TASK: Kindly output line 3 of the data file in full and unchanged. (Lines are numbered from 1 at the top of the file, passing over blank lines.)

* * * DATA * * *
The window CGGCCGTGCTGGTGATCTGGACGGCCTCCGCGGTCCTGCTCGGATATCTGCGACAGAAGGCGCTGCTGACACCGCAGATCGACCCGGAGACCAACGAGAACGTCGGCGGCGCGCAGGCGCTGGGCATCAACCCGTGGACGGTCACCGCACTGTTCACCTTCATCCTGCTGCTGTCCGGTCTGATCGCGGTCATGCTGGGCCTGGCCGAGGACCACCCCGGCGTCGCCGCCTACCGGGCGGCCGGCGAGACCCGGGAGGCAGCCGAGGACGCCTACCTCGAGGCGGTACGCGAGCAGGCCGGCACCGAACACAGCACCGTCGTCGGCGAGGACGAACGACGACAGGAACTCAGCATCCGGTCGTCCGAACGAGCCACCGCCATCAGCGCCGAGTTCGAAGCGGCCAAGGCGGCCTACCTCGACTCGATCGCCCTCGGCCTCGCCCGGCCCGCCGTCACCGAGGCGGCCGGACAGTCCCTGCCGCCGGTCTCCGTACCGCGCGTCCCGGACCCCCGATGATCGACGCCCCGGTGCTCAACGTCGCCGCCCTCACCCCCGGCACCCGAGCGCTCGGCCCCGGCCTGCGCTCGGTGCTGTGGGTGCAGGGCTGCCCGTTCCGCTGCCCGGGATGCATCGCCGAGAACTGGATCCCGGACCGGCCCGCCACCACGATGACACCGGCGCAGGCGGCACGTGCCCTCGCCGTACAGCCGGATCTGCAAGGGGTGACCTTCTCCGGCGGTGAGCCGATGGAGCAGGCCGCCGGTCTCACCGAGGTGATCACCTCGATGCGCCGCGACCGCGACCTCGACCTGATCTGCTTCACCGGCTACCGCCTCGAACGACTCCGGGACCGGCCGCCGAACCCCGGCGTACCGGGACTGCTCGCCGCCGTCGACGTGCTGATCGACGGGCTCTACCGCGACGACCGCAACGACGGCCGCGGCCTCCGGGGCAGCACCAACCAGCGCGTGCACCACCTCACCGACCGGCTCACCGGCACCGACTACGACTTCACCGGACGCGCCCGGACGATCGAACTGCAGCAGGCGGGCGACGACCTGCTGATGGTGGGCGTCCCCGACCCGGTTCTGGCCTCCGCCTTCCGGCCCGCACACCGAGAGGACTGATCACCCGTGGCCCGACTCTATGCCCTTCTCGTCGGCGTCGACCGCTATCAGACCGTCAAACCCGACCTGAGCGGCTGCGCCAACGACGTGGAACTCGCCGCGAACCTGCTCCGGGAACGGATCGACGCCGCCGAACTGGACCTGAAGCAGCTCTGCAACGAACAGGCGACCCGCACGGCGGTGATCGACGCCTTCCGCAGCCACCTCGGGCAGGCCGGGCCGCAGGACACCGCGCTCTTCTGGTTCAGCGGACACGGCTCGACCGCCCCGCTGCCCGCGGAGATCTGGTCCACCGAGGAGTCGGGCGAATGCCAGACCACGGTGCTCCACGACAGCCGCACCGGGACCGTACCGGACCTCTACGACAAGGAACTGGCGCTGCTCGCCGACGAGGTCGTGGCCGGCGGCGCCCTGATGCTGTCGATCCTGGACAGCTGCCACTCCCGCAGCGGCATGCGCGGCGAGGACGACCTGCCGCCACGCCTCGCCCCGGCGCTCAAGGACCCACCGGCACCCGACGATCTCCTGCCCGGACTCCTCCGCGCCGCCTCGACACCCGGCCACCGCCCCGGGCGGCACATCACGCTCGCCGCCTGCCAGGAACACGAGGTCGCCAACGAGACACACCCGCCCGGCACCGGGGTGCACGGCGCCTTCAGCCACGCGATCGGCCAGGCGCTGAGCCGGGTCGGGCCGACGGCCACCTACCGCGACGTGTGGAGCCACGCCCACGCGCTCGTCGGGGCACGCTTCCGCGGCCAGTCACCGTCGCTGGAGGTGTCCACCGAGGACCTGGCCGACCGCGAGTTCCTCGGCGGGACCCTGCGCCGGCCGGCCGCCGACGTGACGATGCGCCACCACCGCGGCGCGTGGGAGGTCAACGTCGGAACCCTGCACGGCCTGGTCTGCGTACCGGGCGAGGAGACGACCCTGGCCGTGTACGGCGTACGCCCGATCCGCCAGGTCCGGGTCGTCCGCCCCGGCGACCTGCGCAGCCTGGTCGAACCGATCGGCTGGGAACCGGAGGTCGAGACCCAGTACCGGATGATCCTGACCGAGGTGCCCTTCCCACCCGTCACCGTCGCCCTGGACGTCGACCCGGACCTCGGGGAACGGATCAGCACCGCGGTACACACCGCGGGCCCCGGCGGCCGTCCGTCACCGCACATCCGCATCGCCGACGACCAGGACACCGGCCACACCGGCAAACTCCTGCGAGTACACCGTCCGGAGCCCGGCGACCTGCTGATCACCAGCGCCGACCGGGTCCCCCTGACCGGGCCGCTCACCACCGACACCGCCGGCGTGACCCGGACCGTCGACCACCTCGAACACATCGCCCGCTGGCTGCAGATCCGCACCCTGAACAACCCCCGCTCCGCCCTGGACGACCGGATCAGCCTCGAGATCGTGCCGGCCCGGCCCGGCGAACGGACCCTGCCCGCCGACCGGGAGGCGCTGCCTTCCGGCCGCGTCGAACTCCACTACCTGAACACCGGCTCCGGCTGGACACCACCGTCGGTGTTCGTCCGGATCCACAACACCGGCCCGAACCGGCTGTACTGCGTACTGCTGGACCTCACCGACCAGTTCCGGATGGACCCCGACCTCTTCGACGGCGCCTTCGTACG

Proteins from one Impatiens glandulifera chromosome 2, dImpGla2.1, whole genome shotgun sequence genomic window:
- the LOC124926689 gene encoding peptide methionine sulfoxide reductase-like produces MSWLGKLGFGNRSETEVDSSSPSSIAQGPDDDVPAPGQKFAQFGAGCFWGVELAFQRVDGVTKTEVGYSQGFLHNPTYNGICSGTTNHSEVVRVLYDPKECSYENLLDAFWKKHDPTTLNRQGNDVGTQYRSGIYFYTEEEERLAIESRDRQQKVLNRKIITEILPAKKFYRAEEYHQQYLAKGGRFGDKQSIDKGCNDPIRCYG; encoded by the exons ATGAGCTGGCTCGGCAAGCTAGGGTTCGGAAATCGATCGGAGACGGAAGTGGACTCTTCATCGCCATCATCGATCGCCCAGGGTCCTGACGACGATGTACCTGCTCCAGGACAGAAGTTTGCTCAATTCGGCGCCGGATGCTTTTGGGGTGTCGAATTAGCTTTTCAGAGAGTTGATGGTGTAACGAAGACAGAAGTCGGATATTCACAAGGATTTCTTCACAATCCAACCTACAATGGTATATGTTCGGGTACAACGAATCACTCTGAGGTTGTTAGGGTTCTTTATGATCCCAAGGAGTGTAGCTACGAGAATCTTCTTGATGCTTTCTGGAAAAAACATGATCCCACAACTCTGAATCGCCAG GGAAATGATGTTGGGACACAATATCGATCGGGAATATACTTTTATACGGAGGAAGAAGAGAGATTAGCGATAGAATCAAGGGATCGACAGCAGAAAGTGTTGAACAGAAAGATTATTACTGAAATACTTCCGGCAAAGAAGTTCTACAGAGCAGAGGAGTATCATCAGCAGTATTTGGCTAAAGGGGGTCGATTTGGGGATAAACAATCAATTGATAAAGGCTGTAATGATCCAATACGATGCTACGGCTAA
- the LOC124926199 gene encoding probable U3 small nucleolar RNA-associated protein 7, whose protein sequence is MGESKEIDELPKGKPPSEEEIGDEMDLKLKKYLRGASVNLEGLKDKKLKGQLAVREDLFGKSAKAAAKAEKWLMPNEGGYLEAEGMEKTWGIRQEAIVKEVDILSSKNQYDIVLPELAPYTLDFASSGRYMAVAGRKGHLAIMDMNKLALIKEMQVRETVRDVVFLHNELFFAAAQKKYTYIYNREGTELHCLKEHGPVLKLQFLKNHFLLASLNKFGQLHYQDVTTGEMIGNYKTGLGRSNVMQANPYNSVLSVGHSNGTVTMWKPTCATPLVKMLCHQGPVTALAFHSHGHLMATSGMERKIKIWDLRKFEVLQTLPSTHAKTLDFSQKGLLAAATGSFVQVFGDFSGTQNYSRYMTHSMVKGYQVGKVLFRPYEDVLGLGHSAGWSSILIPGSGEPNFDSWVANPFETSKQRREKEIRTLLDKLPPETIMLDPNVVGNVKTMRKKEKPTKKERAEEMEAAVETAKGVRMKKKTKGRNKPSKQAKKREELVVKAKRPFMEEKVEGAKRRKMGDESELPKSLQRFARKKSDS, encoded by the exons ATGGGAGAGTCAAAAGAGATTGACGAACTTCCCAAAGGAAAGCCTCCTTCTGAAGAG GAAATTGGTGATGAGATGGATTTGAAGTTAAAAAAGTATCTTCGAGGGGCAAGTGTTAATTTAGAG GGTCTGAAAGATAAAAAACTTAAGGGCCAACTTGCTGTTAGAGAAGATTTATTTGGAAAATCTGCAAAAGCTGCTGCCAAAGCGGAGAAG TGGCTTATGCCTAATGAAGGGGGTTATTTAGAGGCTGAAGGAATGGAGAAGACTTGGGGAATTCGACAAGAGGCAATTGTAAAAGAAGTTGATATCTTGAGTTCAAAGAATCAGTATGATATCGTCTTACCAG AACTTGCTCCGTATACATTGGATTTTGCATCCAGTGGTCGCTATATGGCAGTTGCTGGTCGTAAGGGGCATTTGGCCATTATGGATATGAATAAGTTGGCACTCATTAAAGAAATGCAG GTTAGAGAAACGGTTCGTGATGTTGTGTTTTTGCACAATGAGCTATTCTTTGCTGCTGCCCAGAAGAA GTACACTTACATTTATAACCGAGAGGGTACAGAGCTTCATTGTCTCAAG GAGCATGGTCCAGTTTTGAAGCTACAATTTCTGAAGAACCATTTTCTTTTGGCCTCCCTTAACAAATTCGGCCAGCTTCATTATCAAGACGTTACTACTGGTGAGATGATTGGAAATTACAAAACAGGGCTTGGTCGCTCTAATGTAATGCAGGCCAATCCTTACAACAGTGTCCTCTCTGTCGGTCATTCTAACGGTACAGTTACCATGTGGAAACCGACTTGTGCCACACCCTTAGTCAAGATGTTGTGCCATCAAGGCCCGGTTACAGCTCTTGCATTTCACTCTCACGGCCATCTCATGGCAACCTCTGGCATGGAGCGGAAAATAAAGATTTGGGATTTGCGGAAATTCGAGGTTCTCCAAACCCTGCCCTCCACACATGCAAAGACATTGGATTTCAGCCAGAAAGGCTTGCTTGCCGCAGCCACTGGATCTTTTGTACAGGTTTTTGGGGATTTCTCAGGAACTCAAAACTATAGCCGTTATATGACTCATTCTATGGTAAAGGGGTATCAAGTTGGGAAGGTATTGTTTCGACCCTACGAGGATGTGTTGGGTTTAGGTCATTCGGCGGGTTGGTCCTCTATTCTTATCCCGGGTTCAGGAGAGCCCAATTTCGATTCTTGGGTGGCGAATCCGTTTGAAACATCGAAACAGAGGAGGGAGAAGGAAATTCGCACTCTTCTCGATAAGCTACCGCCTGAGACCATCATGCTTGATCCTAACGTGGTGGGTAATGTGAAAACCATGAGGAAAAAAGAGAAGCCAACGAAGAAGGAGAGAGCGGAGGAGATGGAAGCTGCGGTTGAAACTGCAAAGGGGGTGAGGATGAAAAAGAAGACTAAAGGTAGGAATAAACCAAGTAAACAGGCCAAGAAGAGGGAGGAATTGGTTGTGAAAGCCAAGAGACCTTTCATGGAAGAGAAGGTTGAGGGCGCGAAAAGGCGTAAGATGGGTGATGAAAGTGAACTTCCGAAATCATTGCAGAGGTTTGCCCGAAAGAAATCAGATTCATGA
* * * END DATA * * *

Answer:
- the LOC124926689 gene encoding peptide methionine sulfoxide reductase-like produces MSWLGKLGFGNRSETEVDSSSPSSIAQGPDDDVPAPGQKFAQFGAGCFWGVELAFQRVDGVTKTEVGYSQGFLHNPTYNGICSGTTNHSEVVRVLYDPKECSYENLLDAFWKKHDPTTLNRQGNDVGTQYRSGIYFYTEEEERLAIESRDRQQKVLNRKIITEILPAKKFYRAEEYHQQYLAKGGRFGDKQSIDKGCNDPIRCYG; encoded by the exons ATGAGCTGGCTCGGCAAGCTAGGGTTCGGAAATCGATCGGAGACGGAAGTGGACTCTTCATCGCCATCATCGATCGCCCAGGGTCCTGACGACGATGTACCTGCTCCAGGACAGAAGTTTGCTCAATTCGGCGCCGGATGCTTTTGGGGTGTCGAATTAGCTTTTCAGAGAGTTGATGGTGTAACGAAGACAGAAGTCGGATATTCACAAGGATTTCTTCACAATCCAACCTACAATGGTATATGTTCGGGTACAACGAATCACTCTGAGGTTGTTAGGGTTCTTTATGATCCCAAGGAGTGTAGCTACGAGAATCTTCTTGATGCTTTCTGGAAAAAACATGATCCCACAACTCTGAATCGCCAG GGAAATGATGTTGGGACACAATATCGATCGGGAATATACTTTTATACGGAGGAAGAAGAGAGATTAGCGATAGAATCAAGGGATCGACAGCAGAAAGTGTTGAACAGAAAGATTATTACTGAAATACTTCCGGCAAAGAAGTTCTACAGAGCAGAGGAGTATCATCAGCAGTATTTGGCTAAAGGGGGTCGATTTGGGGATAAACAATCAATTGATAAAGGCTGTAATGATCCAATACGATGCTACGGCTAA